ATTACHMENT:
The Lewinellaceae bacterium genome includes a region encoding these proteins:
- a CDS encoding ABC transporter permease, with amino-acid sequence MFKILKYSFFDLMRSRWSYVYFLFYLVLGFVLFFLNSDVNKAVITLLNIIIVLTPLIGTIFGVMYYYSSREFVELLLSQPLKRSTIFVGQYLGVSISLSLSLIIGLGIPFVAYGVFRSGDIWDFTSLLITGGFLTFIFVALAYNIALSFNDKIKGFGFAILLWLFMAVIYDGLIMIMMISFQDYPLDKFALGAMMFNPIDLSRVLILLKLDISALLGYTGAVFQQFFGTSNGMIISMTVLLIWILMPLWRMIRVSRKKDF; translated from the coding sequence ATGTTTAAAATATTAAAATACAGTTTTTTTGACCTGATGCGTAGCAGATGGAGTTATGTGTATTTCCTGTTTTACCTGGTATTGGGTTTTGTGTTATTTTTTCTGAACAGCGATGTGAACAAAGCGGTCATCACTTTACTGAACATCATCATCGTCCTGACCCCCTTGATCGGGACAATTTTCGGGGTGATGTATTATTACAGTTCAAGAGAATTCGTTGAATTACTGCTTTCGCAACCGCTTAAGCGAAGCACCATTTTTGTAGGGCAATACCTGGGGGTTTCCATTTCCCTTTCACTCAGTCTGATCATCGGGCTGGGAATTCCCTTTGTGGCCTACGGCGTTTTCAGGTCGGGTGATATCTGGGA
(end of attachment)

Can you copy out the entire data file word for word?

The Lewinellaceae bacterium genome includes a region encoding these proteins:
- a CDS encoding ABC transporter permease, with amino-acid sequence MFKILKYSFFDLMRSRWSYVYFLFYLVLGFVLFFLNSDVNKAVITLLNIIIVLTPLIGTIFGVMYYYSSREFVELLLSQPLKRSTIFVGQYLGVSISLSLSLIIGLGIPFVAYGVFRSGDIWDFTSLLITGGFLTFIFVALAYNIALSFNDKIKGFGFAILLWLFMAVIYDGLIMIMMISFQDYPLDKFALGAMMFNPIDLSRVLILLKLDISALLGYTGAVFQQFFGTSNGMIISMTVLLIWILMPLWRMIRVSRKKDF; translated from the coding sequence ATGTTTAAAATATTAAAATACAGTTTTTTTGACCTGATGCGTAGCAGATGGAGTTATGTGTATTTCCTGTTTTACCTGGTATTGGGTTTTGTGTTATTTTTTCTGAACAGCGATGTGAACAAAGCGGTCATCACTTTACTGAACATCATCATCGTCCTGACCCCCTTGATCGGGACAATTTTCGGGGTGATGTATTATTACAGTTCAAGAGAATTCGTTGAATTACTGCTTTCGCAACCGCTTAAGCGAAGCACCATTTTTGTAGGGCAATACCTGGGGGTTTCCATTTCCCTTTCACTCAGTCTGATCATCGGGCTGGGAATTCCCTTTGTGGCCTACGGCGTTTTCAGGTCGGGTGATATCTGGGA